April 19, 2018 – Richmond Virginia – Music Director Steven Smith will lead the Richmond Symphony in the Altria Masterworks performance of Mason Bates’ World Première: Children of Adam on Saturday, May 12 at 8pm. The World Première will also take place on Friday, May 11th at 6:30pm during our Dominion Energy Casual Fridays concert. Musical America’s 2018 Composer of the Year, Mason Bates, will be joining the Richmond Symphony on stage as it performs his original work commissioned by the Symphony, Children of Adam. The Saturday evening program also includes Honegger’s Pacific 231, Mouvement symphonique No. 1, Tobias Picker’s Old and Lost Rivers, and Debussy’s La mer. Both concerts will be held in the Dominion Energy Center’s Carpenter Theatre.
A Richmond native, Mason Bates was commissioned by the Richmond Symphony to compose a work to celebrate their 60th anniversary season. Mason Bates has been named the most-performed composer of his generation and was just recently named the 2018 Composer of the Year by Musical America. Bates is widely acclaimed for combining symphonic music and electronic sounds. Working as a composer, DJ, and curator, Bates’ main mission is to bring orchestral music to new audiences and new spaces. He often performs in club settings under the name “DJ Masonic,” and has created a post-classical rave that attracts crowds around the country. Bates is a truly gifted artist who is invested in exploring how classical music can infiltrate contemporary culture.
Taking its name from a Walt Whitman poem, Mason Bates’ Children of Adam tells the story of creation from diverse perspectives. Bates chose to take inspiration from both the secular and the sacred to celebrate the body and soul in this piece, his first work for both chorus and orchestra. Bates uses a structure of “fanfare intermezzos” placed between each movement, and each movement offers a
different viewpoint of creation. The combination of Biblical excerpts, secular poems by Carl Sandberg, and sacred texts from the Mattaponi Indians offers rich, colorful imagery and is thoughtfully paired with instruments in the orchestra to tell their respective tales. Bates has said that exploring sacred texts from the Mattaponi Indians was especially moving for him, as their reservation is close to his family’s farm in King & Queen County. The text itself was originally sung to Bates by Sharon Sun Eagle in native East Coast Algonquian on the Mattaponi reservation. He visited the reservation with his chorus teacher from St. Christopher’s School, Hope Armstrong Erb, who continues to mentor him to this day. Bates dedicates Children of Adam to Ms. Erb, as she has been a leading source of inspiration on his musical journey.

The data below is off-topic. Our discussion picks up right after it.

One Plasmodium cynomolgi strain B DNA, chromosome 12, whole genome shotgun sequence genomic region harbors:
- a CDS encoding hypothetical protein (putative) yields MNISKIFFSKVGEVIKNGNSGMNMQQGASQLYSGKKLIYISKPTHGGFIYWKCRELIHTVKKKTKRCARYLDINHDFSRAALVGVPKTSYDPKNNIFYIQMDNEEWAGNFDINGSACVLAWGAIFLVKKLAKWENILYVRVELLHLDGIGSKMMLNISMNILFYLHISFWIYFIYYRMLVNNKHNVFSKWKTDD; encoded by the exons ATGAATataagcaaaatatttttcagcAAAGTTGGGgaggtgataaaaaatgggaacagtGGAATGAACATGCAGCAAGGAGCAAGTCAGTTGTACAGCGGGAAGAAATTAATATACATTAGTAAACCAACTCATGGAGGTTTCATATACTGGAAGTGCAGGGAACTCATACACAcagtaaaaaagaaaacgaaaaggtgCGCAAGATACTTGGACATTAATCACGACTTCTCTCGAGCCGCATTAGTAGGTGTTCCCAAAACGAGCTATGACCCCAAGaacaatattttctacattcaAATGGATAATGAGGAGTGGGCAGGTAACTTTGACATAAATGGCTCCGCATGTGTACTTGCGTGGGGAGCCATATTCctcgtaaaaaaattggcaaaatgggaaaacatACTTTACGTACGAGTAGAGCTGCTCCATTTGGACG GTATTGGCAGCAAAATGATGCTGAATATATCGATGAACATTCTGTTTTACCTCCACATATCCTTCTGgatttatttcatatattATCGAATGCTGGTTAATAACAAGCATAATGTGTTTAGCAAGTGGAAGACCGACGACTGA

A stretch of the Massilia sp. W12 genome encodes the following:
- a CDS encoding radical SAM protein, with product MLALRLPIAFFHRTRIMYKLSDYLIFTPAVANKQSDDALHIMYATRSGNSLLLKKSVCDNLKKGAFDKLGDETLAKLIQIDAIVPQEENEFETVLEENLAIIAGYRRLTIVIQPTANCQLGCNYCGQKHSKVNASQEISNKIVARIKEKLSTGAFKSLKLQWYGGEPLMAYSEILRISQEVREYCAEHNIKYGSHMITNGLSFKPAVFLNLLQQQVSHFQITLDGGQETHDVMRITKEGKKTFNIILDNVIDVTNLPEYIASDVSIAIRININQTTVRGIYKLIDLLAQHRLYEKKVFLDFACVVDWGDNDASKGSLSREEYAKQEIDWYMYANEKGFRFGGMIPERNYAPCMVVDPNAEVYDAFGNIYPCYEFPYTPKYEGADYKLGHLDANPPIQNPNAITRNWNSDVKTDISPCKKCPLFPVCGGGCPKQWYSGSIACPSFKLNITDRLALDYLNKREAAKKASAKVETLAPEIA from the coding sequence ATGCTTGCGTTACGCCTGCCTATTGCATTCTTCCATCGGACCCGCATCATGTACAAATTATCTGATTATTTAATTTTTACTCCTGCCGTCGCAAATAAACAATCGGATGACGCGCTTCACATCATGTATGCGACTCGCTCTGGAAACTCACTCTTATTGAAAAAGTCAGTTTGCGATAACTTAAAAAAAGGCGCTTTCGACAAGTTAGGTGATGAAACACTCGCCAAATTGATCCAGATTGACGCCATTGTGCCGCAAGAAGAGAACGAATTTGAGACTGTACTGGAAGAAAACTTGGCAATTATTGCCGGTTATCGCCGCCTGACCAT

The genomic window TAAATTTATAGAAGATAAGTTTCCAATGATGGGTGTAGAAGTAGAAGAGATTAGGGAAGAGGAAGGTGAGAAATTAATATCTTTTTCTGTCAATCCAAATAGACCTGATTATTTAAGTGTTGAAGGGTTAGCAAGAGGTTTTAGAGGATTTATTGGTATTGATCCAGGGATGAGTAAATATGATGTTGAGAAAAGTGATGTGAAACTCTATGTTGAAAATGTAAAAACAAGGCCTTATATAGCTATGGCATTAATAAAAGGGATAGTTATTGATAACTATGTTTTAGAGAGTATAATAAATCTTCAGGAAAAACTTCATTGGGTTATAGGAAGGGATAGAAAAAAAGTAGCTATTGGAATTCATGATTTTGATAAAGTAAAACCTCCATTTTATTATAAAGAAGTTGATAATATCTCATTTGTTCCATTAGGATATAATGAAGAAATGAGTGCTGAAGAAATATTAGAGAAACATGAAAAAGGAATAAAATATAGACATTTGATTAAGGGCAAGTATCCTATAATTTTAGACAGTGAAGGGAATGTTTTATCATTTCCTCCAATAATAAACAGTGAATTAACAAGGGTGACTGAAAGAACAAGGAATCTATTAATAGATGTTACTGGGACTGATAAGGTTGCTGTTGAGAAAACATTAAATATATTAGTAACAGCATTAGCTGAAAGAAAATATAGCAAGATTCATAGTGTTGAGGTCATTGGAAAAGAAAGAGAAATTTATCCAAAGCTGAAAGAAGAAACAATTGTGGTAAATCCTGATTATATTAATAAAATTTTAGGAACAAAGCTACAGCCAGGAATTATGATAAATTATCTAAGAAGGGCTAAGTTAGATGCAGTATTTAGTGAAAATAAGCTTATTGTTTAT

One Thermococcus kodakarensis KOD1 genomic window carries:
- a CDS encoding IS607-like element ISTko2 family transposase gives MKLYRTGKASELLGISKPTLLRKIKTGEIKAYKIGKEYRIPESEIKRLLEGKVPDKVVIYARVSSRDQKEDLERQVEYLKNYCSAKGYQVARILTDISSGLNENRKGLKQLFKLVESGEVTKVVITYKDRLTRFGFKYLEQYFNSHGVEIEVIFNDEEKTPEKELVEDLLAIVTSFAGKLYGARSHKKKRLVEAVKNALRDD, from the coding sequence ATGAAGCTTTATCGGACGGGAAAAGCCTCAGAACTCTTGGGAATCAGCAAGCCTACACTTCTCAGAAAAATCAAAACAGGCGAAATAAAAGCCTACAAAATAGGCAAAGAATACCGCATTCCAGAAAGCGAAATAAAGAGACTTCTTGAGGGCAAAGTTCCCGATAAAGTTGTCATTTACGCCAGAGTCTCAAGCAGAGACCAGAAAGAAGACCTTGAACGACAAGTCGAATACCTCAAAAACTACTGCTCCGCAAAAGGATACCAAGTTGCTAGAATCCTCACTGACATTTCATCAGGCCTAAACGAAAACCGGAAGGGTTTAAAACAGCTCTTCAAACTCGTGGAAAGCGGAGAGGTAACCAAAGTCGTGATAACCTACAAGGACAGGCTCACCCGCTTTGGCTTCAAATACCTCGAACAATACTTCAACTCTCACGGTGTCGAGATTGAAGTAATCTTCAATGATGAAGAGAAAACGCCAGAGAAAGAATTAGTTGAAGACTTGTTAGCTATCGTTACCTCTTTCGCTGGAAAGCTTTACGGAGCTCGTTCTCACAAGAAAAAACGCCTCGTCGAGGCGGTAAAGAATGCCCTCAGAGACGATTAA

In the 1920s, while part of a group of renegade composers in Paris, Arthur Honegger wrote several short orchestral pieces of music that he called Mouvements symphonique.. He claimed to be intrigued by locomotives moving at high speeds. After finishing his series of three movements, he called the piece Pacific 231, which served to confuse audiences. Concert-goers associated his piece with the sea and open ocean until the press stepped in to help clarify that the piece was inspired by Honegger’s ideas about trains and machinery.
Tobias Picker was an incredibly gifted young composer who suffered from Tourette’s. He used music to control his impulses and harnessed his energy into creating incredibly emotional compositions. His work Old and Lost Rivers tells the story of bayous that fill with water and begin to flow; the piece concludes with the rivers evaporating and under the sunlight.
Claude Debussy is remembered as one of the most revolutionary composers of the nineteenth century, opening the doors for more experimental composers. Though Debussy’s music is known for being beautiful, it is rare that today’s audiences realize that he was breaking years of tradition with every composition. With La mer, each movement paints a picture that feels like staring at an impressionist painting. The first movement begins with a serene stillness and builds until the stormy representation of the final movement.
Join us for both concerts and experience a weekend of innovation and inspiration!
Adult and college student tickets for Altria Masterworks performances start at $10, and child tickets are free for ages 18 and under. Adult tickets for Casual Fridays performances start at $15, College student single tickets are $5, and Child tickets are free for ages 18 and under. The audience is invited to mingle with Symphony Musicians at Vagabond (700 E. Broad St.) following the Casual Fridays performance.
Purchase tickets online at richmondsymphony.com, by calling 1.800.514.ETIX, or in person at the Carpenter Theatre box office.
The Masterworks series sponsor is Altria. The guest artist sponsor is Markel. The media sponsor is Richmond Times-Dispatch.
The Casual Fridays series sponsor is Dominion Energy. The guest artist sponsor is Markel. The After-Party partner is Vagabond.
Mason Bates’ World Première commissioned piece is made possible through a grant from the Slatten-MacDonald Fund of The Community Foundation Serving Richmond and Central Virginia and through partnership with the 2019 Commemoration, AMERICAN EVOLUTION™.